Shaw smacks five hits in River Cats' rout

Giants prospect rips four singles before flashing trademark power

Chris Shaw punctuated his first career five-hit game with his second home run of the young season. (Ben Sandstrom/

By Chris Tripodi / | April 11, 2018 9:16 PM

Chris Shaw has always been well regarded for his power, but it was his contact ability that propelled him to a breakout afternoon Wednesday.

San Francisco's second-ranked prospect went 5-for-6 with a home run, three RBIs and three runs scored as Triple-A Sacramento scored 11 runs in the first four innings en route to an 18-4 win over visiting Reno. Shaw had never gotten five hits in a professional game, although he racked up four hits last June 29 in El Paso. His four singles also set a career high.

Gameday box score

"The day, in general, was kind of weird -- not just myself, but we scored 18 runs and it was just a wild day," Shaw said. "I don't know that I thought it was strange that my hits were all singles, but more than anything I was surprised I got hits in four straight at-bats."

Shaw started the day with a single to right field off D-backs No. 7 prospect Taylor Clarke in the first inning and scored two batters later when fifth-ranked Austin Slater raced for a triple. Shaw hit another single to the right side in the following frame but was subsequently forced out at second base.

With the River Cats holding an 8-1 lead in the fourth, Shaw again singled to right against Clarke and scored when Mac Williamson followed with a homer. Left-hander Jared Miller relieved Clarke shortly thereafter, but that didn't stop Shaw, who singled to left in the fifth.

The 6-foot-3, 226-pound outfielder's first chance at his fifth knock came against veteran Minor League first baseman Cody Decker in the seventh. He dribbled the first pitch he saw right back to the mound.

"I've never seen 60 mph off the mound before, especially after a guy throwing 94 all day," Shaw said. "It's a huge adjustment, and people might say, 'How aren't you hitting that?' It's just different."

Shaw came to the plate again the next inning with two on against another veteran position player, infielder Daniel Robertson. This time, the 24-year-old Boston College product didn't miss, taking a 1-0 pitch over the fence in right-center. 

Video: Sacramento's Shaw homers for fifth hit of game

"My first at-bat against the position player, I got too aggressive, tried to make something happen and rolled over," Shaw said. "The second time I tried to just touch the ball, get the barrel to it and take an easy swing. The wind was blowing out, and I knew if I got in the air, I'd have a chance. So I went up there just like playing in the backyard and got the barrel to the baseball."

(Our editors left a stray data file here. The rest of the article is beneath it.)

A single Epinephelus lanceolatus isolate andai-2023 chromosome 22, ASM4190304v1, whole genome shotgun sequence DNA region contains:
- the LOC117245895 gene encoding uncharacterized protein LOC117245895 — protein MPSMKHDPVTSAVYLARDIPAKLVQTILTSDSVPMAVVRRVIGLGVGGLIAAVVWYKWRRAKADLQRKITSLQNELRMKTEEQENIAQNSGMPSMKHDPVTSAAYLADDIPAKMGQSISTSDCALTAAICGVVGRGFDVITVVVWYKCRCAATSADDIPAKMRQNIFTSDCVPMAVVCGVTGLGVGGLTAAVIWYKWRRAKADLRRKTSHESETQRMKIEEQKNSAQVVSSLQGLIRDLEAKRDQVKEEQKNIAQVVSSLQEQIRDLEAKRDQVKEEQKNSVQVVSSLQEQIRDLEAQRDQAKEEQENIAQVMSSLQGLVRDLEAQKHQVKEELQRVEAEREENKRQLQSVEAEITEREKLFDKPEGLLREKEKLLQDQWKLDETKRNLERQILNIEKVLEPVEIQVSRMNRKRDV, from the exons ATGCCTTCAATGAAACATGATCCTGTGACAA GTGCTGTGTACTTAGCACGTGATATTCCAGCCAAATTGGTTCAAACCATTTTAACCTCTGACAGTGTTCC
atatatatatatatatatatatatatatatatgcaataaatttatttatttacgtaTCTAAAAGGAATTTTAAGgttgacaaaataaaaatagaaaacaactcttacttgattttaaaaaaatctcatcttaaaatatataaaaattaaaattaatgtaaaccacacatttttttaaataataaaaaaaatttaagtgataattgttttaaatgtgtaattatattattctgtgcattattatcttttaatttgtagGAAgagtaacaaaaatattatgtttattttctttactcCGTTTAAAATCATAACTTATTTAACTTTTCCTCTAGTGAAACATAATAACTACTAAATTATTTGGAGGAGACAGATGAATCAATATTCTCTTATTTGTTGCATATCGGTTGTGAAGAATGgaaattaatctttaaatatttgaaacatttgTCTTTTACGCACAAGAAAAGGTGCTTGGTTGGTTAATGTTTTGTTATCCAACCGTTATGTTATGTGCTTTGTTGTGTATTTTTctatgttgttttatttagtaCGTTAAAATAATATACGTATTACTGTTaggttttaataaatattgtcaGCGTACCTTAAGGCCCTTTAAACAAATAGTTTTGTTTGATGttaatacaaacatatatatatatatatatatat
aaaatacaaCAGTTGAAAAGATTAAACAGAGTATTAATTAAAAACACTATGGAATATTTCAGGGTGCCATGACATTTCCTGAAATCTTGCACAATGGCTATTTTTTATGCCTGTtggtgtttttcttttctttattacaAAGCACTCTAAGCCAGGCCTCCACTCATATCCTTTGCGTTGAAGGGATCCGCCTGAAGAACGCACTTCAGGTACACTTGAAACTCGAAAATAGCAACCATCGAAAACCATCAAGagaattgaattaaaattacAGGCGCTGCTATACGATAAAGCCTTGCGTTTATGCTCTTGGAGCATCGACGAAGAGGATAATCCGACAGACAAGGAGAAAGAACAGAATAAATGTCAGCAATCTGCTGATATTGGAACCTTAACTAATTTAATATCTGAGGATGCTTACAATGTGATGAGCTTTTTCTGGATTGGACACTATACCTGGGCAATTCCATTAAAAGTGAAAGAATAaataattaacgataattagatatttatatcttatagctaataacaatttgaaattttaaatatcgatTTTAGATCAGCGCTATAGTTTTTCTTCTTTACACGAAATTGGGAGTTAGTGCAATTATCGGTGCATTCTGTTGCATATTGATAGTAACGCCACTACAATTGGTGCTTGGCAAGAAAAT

A 2015 first-round pick of the Giants, Shaw entered the game with five hits in Sacramento's first six outings, snapping a three-game slump in which he went 1-for-11 with seven strikeouts. Despite those small-sample struggles, Shaw wasn't worried about his relatively slow start.

"That's just how it goes sometimes, you get lucky and find some grass where they're not playing," Shaw said. "I've just kept the same approach all year, looking for a good pitch to hit each at-bat and just happened to get lucky.

MiLB include

"I say it to myself as a hitter, it's the law of averages. As tough as it might get sometimes, that next at-bat could be the bust-out at-bat. I'm really confident in that ability, and I just knew going into today that statistically the probability was on my side."

Sacramento finished the game with 19 hits, led by Shaw and Slater, who went 2-for-4 with a triple and three RBIs. Chase d'Arnaud contributed two homers and six RBIs on a three-hit day, while Alen Hanson, Ryder Jones and Hector Sanchez added two hits and one double apiece.

Casey Kelly (1-0) struck out eight over five one-run innings to lower his ERA to 1.00 on the season.

Clarke allowed 11 runs -- seven earned -- on 10 hits and two walks while striking out three over 3 1/3 innings.

Chris Tripodi is a producer for Follow him on Twitter @christripodi. This story was not subject to the approval of the National Association of Professional Baseball Leagues or its clubs.

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